Table of Contents
III. Resumes & Cover Letters
Your resume and district application forms serve as summaries of your qualifications for employment. Since they also give an employer his or her first impression of you, it is important that they reflect the highest quality.
Once you’ve determined the type of teaching position you want, you can begin preparing your resume. Start by making a preliminary list of all of your experiences, accomplishments, and contributions, including the appropriate dates and years for each. Be sure to include all your related work experiences, not just student teaching. Ask three people who know your teaching ability or musicianship to serve as references. Obtain the necessary addresses and work or home phone numbers from each of them.
Make your resume attractive. Use a clear, easy-to-read typeface, and reproduce it on a neutral-colored, top-quality paper (25 lb. weight or rag bond). White paper is always acceptable, as is light beige, ivory, or light gray. Make sure your information is visually organized and well-spaced. Avoid excessive use of frames, boldface, italics, and other highlighting techniques. Try to limit yourself to one page. If you need two pages, remember to put your name on the second page as a header or footer. Omit all personal information such as age, marital status, height or weight, and do not include a photo.
Keep your entries brief. Avoid descriptions that are long-winded or use an excessive amount of adjectives. Begin your sentences with power verbs such as “maintained” or “supervised” (see the list below of power verbs to use).
Use consistent formatting and presentation for all entries. Set your tabs and indents carefully.
Do not expect to prepare a resume overnight, as it will probably take several drafts until you’re satisfied. Have your resume critiqued by at least two experienced colleagues or university faculty members. Do not risk sloppy formatting, mis-spelled words or typographical errors.
Sample Resume Format
- Career Objective: Briefly indicate your job goal. Keep your statement to 25 words or less. This objective may be changed to fit the specific job for which you are applying.
- Education: List in reverse chronological order–most recent first. Include graduation date and major concentration. You may also want to include your GPA.
- Teaching Experience: List in reverse chronological order–most recent first. Include student teaching, summer and part-time jobs, private studio teaching, college work-study, practicums, and volunteer work. List your job title, employer, location (city, state), dates of employment, and responsibilities for each.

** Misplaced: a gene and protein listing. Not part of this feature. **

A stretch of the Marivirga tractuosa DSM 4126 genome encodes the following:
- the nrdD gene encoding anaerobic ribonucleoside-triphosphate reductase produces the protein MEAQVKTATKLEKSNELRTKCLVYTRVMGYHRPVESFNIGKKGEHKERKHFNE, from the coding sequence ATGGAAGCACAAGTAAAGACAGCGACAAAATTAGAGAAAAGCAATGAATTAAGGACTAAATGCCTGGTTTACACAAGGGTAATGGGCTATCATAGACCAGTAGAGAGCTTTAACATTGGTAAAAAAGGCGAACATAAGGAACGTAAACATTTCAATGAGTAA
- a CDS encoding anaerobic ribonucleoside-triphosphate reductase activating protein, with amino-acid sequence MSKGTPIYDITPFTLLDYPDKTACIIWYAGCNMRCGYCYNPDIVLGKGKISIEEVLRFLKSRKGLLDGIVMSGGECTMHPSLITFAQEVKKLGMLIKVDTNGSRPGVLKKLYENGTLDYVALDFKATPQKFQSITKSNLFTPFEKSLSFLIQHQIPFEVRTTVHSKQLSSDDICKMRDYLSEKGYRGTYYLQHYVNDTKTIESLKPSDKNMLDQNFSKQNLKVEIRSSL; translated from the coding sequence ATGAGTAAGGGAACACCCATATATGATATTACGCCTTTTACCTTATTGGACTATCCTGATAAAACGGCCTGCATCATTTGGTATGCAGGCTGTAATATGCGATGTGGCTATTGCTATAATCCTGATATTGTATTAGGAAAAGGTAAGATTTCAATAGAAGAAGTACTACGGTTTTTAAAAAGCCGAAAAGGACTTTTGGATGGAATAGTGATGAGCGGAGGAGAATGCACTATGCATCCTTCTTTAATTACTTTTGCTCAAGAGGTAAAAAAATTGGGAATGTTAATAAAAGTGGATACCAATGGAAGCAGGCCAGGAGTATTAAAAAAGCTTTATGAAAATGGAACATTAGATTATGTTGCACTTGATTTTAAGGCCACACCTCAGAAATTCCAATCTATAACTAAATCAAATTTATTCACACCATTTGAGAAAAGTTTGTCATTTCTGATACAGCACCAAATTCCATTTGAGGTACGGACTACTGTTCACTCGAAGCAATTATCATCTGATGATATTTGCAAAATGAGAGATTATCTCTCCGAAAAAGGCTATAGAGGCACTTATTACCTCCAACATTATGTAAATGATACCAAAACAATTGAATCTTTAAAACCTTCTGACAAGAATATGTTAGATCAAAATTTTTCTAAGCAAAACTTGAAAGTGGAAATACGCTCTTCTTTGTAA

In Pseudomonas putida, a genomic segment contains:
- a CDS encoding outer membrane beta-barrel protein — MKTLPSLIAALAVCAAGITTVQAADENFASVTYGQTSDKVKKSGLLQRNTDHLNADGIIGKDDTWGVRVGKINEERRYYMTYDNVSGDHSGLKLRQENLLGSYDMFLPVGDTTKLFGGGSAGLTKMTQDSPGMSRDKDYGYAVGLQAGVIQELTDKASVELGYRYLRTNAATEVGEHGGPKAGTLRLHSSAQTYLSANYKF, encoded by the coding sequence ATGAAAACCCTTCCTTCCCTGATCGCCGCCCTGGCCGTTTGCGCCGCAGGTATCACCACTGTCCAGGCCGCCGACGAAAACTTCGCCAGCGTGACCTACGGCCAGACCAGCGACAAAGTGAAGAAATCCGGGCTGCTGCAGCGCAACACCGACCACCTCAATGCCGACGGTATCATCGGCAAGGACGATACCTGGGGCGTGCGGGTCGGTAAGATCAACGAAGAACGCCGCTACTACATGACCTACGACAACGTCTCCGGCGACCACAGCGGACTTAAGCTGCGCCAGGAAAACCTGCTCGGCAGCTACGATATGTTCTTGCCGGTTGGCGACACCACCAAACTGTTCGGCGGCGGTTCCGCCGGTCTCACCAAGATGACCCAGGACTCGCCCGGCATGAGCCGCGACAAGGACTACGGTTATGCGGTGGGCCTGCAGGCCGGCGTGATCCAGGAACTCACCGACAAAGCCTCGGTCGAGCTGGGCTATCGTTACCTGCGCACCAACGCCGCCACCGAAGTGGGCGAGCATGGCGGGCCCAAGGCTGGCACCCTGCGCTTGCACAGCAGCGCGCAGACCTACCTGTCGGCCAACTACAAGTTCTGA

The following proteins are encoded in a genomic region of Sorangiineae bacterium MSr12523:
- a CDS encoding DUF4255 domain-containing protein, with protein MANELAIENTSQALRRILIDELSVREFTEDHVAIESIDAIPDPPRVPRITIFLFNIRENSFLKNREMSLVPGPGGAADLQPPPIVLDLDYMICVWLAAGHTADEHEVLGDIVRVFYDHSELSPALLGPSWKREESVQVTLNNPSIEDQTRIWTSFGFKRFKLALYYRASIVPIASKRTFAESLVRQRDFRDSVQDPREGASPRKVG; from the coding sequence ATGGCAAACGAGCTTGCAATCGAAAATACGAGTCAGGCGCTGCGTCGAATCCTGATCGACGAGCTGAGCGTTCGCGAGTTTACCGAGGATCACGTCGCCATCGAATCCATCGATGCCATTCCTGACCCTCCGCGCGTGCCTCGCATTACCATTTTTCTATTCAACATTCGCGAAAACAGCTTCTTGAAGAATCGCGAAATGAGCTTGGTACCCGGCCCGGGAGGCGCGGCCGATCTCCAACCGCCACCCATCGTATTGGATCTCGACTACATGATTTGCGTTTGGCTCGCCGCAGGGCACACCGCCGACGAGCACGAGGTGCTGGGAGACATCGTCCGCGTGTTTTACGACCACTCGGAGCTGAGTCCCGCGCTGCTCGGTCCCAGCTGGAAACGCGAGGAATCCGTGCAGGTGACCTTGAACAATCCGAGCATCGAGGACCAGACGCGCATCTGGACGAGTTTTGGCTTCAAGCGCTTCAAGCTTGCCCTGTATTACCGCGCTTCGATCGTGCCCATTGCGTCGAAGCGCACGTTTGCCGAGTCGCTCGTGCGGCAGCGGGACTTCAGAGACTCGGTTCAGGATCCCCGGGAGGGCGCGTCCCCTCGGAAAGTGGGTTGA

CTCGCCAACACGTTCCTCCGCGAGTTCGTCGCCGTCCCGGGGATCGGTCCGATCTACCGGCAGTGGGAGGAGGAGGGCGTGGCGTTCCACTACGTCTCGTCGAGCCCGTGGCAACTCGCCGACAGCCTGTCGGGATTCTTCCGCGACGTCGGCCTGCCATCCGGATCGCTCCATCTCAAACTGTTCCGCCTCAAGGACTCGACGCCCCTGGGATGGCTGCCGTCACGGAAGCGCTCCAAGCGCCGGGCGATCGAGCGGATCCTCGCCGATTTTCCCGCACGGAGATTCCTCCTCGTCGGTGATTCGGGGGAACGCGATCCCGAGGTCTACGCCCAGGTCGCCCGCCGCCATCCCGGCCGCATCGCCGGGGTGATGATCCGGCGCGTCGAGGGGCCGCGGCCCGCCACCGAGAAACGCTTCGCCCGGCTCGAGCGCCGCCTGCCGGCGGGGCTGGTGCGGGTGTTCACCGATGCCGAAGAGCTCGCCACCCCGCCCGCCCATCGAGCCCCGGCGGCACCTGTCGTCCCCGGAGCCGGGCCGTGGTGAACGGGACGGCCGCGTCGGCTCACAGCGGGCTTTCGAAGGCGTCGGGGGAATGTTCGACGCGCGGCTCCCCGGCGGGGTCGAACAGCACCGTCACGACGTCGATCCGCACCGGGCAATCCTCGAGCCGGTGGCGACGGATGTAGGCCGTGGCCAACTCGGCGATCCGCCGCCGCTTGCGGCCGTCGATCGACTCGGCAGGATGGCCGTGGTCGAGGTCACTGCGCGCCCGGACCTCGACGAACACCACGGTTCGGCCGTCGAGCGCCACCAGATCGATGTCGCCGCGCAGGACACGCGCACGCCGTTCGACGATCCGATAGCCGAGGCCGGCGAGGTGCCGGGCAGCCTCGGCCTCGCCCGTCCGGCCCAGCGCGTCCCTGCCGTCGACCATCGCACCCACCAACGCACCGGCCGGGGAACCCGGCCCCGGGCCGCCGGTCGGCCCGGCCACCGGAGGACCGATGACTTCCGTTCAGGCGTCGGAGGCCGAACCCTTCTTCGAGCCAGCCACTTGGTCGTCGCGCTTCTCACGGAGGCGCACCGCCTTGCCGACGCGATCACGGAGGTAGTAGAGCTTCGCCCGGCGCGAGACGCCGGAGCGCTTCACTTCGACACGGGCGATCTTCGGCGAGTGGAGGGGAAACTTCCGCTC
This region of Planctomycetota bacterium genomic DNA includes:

- Work Experience: Provide a listing of non-teaching related work experience & part-time jobs.
- Honors, Leadership, and Awards: List scholarships, prizes, awards, and leadership positions (clubs, associations, etc.) related to your job goal.
- Performance Background: List position (e.g., principal clarinet), ensemble name, school, location (city, state), and dates of participation.
- References: Indicate how a prospective employer might contact someone personally to discuss your qualifications. Writing “References available upon request” makes additional work for the employer, so it might be best to provide actual names and contact information. Remember—these contacts might take place during the summer — some of your references may need to provide you with home or vacation contact information.
Click on images to expand
Sample Resume 1
Sample Resume 2
Sample Resume 3 (2 pages)
|Power Verbs for Resumes|
A one-page cover letter should accompany your resume and application form during an initial contact to a potential employer. This letter introduces you to the administrator and should be tailored for the exact position for which you are applying. Its purpose is to entice the administrator into scanning your resume, so emphasize your enthusiasm and the experiences that qualify you for the position.
Always address your cover letter to a specific individual. Never use “to whom it may concern.” Double check names and addresses by calling the school or school district before you write the letter. Keep your letter brief and to the point — two or three paragraphs will suffice.
Type your cover letter neatly on the same paper you’ve used for your resume. Make sure there are no errors. Poor grammar, bad punctuation, and misspelled words indicate to a prospective employer that you don’t care about the impression you’re making and will spur him or her to move on to another candidate.
School districts may require you to complete an application form common to all teachers when applying for a position. Although these forms vary, the information requested is usually similar in nature and might include:
- Personal information (name, addresses, etc.)
- Educational background (schools and dates attended)
- Previous employers (names, addresses, phone numbers)
- Number of credits and GPA in major
- Awards and scholarships received
- Extracurricular activities and coaching interests
- Topic essay or personal statements
Type and make a copy of every application you send. The application form must be neat, error-free, and legible. Reproduce the original application and do a draft copy first to avoid erasings and white-out marks. Copying your completed form will help you save time when filling out future applications asking for the same information.
Topic essays and personal statements should be carefully written and critiqued by at least two people whose judgment you trust. Some school districts employ a specialist in handwriting analysis to screen applicants, so they may require you to write these statements in your own handwriting.